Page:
A new kind of green concrete is gaining traction in some of Manhattan’s high-rises. iCrete touts a 40 percent reduction in GHG emissions, advanced mix designs, and higher performance and quality control; branding itself as the highest strength concrete ever poured in the history of New York.
Less than a year since its introduction, the new concrete has been used in projects such as Freedom Tower, Frank Gehry’s Beekman Tower, 11 Times Square and more than 30 construction sites in the Greater New York Metropolitan Area.
Another company working to make its concrete environmentally friendly is Ceratech which makes its concrete using fly ash, a waste stream product from coal fired power plants.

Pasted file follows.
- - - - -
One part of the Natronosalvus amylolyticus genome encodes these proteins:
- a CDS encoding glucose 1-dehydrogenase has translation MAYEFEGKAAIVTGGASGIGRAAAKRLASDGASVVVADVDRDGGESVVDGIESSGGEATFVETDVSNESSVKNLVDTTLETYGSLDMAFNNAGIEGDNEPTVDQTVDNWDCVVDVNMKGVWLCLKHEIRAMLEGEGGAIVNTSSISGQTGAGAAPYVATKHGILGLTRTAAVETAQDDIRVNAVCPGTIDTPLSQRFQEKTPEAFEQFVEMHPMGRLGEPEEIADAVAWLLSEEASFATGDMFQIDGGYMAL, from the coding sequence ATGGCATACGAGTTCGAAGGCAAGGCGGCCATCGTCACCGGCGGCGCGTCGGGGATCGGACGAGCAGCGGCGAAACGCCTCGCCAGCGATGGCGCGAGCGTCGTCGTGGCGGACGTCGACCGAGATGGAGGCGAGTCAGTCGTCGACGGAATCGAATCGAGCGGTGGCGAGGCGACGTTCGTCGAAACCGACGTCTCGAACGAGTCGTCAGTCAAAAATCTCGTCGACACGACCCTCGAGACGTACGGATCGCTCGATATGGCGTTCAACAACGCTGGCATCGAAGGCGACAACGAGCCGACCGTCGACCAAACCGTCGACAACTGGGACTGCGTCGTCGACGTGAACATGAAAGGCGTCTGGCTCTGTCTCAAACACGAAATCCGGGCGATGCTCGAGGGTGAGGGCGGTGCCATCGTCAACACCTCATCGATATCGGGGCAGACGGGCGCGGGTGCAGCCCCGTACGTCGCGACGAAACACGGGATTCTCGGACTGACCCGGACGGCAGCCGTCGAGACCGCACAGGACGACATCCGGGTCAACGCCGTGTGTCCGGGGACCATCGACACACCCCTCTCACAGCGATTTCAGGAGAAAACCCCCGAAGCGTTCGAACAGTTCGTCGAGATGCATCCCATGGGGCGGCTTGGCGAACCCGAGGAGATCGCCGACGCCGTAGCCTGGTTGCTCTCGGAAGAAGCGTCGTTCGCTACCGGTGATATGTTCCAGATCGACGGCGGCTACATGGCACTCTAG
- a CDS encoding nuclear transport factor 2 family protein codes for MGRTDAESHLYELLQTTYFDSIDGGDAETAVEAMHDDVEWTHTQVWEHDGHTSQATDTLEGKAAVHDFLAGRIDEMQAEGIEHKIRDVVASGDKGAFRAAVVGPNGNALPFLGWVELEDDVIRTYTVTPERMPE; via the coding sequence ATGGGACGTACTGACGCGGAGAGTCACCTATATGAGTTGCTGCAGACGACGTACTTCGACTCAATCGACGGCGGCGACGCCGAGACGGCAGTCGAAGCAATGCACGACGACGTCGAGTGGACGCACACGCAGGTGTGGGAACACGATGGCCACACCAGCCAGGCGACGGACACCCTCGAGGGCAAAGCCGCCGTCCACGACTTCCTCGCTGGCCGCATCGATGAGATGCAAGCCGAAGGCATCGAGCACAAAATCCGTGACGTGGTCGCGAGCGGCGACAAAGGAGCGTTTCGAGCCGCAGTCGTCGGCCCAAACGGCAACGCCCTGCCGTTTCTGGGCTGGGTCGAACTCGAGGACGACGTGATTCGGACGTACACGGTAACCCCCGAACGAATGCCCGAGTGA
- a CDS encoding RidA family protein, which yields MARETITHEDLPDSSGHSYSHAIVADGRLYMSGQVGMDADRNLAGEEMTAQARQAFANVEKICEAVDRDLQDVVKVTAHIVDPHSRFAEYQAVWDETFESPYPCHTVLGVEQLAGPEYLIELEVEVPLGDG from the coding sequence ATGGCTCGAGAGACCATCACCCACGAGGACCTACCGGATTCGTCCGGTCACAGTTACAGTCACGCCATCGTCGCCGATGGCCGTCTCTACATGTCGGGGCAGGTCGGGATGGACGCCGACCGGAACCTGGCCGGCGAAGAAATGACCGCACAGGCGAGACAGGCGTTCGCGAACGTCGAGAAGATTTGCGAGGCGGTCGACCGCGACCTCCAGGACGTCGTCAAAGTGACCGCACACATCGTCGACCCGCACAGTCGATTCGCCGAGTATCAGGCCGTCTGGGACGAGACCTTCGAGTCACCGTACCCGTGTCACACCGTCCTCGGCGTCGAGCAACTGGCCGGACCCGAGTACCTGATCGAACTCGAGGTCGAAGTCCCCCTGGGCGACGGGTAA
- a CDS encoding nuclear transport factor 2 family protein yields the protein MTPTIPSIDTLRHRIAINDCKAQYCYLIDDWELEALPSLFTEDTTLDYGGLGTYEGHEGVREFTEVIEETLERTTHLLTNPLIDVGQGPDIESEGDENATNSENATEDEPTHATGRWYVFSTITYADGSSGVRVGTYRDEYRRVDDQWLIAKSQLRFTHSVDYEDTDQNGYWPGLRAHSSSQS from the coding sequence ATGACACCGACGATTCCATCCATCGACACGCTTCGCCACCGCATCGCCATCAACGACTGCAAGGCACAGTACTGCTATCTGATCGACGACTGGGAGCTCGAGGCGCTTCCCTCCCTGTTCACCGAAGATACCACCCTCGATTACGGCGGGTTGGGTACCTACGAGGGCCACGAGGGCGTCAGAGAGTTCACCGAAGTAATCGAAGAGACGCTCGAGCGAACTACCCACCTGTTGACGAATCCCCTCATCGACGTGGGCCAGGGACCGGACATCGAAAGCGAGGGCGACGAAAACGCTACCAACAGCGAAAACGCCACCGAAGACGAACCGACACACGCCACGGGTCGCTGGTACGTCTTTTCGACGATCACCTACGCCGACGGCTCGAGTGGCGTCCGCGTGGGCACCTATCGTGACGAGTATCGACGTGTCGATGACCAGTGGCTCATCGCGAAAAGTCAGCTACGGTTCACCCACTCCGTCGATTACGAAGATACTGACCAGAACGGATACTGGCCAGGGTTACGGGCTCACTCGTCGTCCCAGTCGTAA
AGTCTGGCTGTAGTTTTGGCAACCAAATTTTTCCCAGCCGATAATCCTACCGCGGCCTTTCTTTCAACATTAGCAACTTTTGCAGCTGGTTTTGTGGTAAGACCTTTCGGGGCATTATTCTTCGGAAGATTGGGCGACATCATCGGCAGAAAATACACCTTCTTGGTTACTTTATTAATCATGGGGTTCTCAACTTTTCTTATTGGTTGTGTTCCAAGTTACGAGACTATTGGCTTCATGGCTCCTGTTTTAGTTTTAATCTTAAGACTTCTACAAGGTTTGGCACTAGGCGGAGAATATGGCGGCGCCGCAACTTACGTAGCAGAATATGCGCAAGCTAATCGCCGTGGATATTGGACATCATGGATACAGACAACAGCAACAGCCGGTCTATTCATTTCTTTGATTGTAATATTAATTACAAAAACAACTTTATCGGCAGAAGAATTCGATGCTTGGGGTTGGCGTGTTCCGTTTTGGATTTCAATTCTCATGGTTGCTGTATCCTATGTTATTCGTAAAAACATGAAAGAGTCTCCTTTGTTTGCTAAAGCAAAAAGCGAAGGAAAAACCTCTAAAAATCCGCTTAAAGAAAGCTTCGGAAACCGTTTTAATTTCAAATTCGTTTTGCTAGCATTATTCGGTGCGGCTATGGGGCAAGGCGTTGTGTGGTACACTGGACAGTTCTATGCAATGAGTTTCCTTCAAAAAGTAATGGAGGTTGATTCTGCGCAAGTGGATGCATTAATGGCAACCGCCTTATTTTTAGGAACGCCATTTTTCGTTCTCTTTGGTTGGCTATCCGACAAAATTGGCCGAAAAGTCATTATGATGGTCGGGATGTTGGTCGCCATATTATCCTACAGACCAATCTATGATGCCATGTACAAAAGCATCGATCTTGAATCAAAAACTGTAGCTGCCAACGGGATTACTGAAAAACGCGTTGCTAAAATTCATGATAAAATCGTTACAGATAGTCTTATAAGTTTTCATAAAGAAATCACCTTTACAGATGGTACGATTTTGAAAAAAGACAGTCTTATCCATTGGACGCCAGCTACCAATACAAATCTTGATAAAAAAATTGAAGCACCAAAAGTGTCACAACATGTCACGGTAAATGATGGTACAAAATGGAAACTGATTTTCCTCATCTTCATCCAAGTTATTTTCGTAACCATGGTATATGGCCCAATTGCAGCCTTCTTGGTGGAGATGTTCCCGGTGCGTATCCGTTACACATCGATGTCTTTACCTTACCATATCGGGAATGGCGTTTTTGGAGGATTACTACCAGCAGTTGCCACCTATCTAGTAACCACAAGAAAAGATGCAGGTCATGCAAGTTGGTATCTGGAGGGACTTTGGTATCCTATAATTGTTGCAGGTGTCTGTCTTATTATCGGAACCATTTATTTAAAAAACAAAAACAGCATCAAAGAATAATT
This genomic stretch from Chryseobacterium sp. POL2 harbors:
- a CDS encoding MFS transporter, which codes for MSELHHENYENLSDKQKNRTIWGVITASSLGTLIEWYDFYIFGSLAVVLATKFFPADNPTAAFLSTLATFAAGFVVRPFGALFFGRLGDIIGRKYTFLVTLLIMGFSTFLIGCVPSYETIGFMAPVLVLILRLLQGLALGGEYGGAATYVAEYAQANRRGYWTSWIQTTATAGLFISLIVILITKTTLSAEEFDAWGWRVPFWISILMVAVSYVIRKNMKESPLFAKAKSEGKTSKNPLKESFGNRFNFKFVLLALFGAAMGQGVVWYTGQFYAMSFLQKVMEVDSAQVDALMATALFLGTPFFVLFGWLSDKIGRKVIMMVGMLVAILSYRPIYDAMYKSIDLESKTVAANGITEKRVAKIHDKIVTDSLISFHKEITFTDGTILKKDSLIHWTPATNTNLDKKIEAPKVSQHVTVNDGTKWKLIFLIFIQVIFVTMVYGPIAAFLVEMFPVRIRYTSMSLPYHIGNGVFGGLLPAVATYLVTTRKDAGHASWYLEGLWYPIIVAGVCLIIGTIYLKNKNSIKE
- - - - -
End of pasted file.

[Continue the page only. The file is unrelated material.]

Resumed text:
While the new concretes are making headway, a new study from Earthjustice and the Environmental Integrity Project finds that concretes made from cement kiln are emitting twice the EPA’s mercury pollution estimates in 2006.
- Mercury emissions from cement kilns is now estimated to be nearly 23, 000 pounds, twice the EPA’s estimate in 2006 of almost 12,000 pounds.
- A small number of cement plants using extremely dirty raw materials and fuels are among the worst mercury polluters in their states, releasing as much or more mercury as coal fired power plants.
- Future mercury pollution will grow even worse if left unregulated.
Last summer, U.S. Concrete said it substantially replaced traditional Portland cement, which accounts for six to eight percent of human generated CO2 in the environment, with reclaimed fly ash and slag.